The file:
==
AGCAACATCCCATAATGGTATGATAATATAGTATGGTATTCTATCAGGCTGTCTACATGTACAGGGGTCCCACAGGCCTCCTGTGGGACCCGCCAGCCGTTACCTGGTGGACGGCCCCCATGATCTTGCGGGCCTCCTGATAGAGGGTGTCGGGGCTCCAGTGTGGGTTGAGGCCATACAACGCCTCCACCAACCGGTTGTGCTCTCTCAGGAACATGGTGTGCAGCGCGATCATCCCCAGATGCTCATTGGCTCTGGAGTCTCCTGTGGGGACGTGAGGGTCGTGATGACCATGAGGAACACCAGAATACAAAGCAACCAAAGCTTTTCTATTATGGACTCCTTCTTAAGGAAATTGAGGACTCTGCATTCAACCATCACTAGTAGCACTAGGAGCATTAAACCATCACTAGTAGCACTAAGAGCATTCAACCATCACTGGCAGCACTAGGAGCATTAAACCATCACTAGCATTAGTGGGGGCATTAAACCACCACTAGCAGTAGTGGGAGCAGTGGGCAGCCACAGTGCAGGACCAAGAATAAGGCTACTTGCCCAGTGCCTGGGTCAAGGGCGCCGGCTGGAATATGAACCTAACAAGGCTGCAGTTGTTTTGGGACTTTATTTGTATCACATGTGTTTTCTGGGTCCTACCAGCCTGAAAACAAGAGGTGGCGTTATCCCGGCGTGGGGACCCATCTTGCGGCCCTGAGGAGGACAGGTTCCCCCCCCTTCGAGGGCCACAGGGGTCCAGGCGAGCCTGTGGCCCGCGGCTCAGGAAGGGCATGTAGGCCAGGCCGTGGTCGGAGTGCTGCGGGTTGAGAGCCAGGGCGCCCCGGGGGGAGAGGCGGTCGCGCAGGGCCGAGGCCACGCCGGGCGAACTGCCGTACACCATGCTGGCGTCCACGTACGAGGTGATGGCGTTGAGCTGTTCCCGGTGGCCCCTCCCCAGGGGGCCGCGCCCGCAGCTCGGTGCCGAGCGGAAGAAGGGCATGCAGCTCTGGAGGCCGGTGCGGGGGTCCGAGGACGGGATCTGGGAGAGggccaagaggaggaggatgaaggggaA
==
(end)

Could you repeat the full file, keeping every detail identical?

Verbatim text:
AGCAACATCCCATAATGGTATGATAATATAGTATGGTATTCTATCAGGCTGTCTACATGTACAGGGGTCCCACAGGCCTCCTGTGGGACCCGCCAGCCGTTACCTGGTGGACGGCCCCCATGATCTTGCGGGCCTCCTGATAGAGGGTGTCGGGGCTCCAGTGTGGGTTGAGGCCATACAACGCCTCCACCAACCGGTTGTGCTCTCTCAGGAACATGGTGTGCAGCGCGATCATCCCCAGATGCTCATTGGCTCTGGAGTCTCCTGTGGGGACGTGAGGGTCGTGATGACCATGAGGAACACCAGAATACAAAGCAACCAAAGCTTTTCTATTATGGACTCCTTCTTAAGGAAATTGAGGACTCTGCATTCAACCATCACTAGTAGCACTAGGAGCATTAAACCATCACTAGTAGCACTAAGAGCATTCAACCATCACTGGCAGCACTAGGAGCATTAAACCATCACTAGCATTAGTGGGGGCATTAAACCACCACTAGCAGTAGTGGGAGCAGTGGGCAGCCACAGTGCAGGACCAAGAATAAGGCTACTTGCCCAGTGCCTGGGTCAAGGGCGCCGGCTGGAATATGAACCTAACAAGGCTGCAGTTGTTTTGGGACTTTATTTGTATCACATGTGTTTTCTGGGTCCTACCAGCCTGAAAACAAGAGGTGGCGTTATCCCGGCGTGGGGACCCATCTTGCGGCCCTGAGGAGGACAGGTTCCCCCCCCTTCGAGGGCCACAGGGGTCCAGGCGAGCCTGTGGCCCGCGGCTCAGGAAGGGCATGTAGGCCAGGCCGTGGTCGGAGTGCTGCGGGTTGAGAGCCAGGGCGCCCCGGGGGGAGAGGCGGTCGCGCAGGGCCGAGGCCACGCCGGGCGAACTGCCGTACACCATGCTGGCGTCCACGTACGAGGTGATGGCGTTGAGCTGTTCCCGGTGGCCCCTCCCCAGGGGGCCGCGCCCGCAGCTCGGTGCCGAGCGGAAGAAGGGCATGCAGCTCTGGAGGCCGGTGCGGGGGTCCGAGGACGGGATCTGGGAGAGggccaagaggaggaggatgaaggggaA